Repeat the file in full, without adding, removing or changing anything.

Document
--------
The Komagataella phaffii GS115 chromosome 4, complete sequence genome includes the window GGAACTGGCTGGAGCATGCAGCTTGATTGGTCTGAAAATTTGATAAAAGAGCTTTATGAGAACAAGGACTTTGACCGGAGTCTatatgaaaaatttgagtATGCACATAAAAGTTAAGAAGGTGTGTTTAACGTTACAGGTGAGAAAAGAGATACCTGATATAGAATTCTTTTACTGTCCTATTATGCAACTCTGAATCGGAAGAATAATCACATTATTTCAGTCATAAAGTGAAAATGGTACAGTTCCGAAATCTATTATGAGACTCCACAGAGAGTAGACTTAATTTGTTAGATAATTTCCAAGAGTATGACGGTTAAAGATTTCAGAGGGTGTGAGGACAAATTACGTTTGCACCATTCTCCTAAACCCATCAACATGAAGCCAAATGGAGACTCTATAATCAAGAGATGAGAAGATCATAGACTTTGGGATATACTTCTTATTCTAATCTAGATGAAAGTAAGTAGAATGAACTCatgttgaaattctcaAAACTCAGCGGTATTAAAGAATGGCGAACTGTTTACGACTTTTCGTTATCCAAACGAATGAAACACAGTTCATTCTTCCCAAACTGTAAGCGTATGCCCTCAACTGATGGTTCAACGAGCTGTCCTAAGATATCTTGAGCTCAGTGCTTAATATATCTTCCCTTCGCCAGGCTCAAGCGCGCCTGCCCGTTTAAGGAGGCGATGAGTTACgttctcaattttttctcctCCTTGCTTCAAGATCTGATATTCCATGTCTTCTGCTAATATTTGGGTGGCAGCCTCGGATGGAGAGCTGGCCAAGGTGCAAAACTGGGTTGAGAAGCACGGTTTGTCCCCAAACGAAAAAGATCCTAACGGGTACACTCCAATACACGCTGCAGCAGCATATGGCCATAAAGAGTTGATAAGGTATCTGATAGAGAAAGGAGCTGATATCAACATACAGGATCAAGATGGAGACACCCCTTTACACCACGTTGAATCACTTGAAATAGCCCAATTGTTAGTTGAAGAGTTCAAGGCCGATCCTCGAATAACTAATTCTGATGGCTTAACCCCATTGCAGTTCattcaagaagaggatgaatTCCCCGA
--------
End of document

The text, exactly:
The Komagataella phaffii GS115 chromosome 4, complete sequence genome includes the window GGAACTGGCTGGAGCATGCAGCTTGATTGGTCTGAAAATTTGATAAAAGAGCTTTATGAGAACAAGGACTTTGACCGGAGTCTatatgaaaaatttgagtATGCACATAAAAGTTAAGAAGGTGTGTTTAACGTTACAGGTGAGAAAAGAGATACCTGATATAGAATTCTTTTACTGTCCTATTATGCAACTCTGAATCGGAAGAATAATCACATTATTTCAGTCATAAAGTGAAAATGGTACAGTTCCGAAATCTATTATGAGACTCCACAGAGAGTAGACTTAATTTGTTAGATAATTTCCAAGAGTATGACGGTTAAAGATTTCAGAGGGTGTGAGGACAAATTACGTTTGCACCATTCTCCTAAACCCATCAACATGAAGCCAAATGGAGACTCTATAATCAAGAGATGAGAAGATCATAGACTTTGGGATATACTTCTTATTCTAATCTAGATGAAAGTAAGTAGAATGAACTCatgttgaaattctcaAAACTCAGCGGTATTAAAGAATGGCGAACTGTTTACGACTTTTCGTTATCCAAACGAATGAAACACAGTTCATTCTTCCCAAACTGTAAGCGTATGCCCTCAACTGATGGTTCAACGAGCTGTCCTAAGATATCTTGAGCTCAGTGCTTAATATATCTTCCCTTCGCCAGGCTCAAGCGCGCCTGCCCGTTTAAGGAGGCGATGAGTTACgttctcaattttttctcctCCTTGCTTCAAGATCTGATATTCCATGTCTTCTGCTAATATTTGGGTGGCAGCCTCGGATGGAGAGCTGGCCAAGGTGCAAAACTGGGTTGAGAAGCACGGTTTGTCCCCAAACGAAAAAGATCCTAACGGGTACACTCCAATACACGCTGCAGCAGCATATGGCCATAAAGAGTTGATAAGGTATCTGATAGAGAAAGGAGCTGATATCAACATACAGGATCAAGATGGAGACACCCCTTTACACCACGTTGAATCACTTGAAATAGCCCAATTGTTAGTTGAAGAGTTCAAGGCCGATCCTCGAATAACTAATTCTGATGGCTTAACCCCATTGCAGTTCattcaagaagaggatgaatTCCCCGA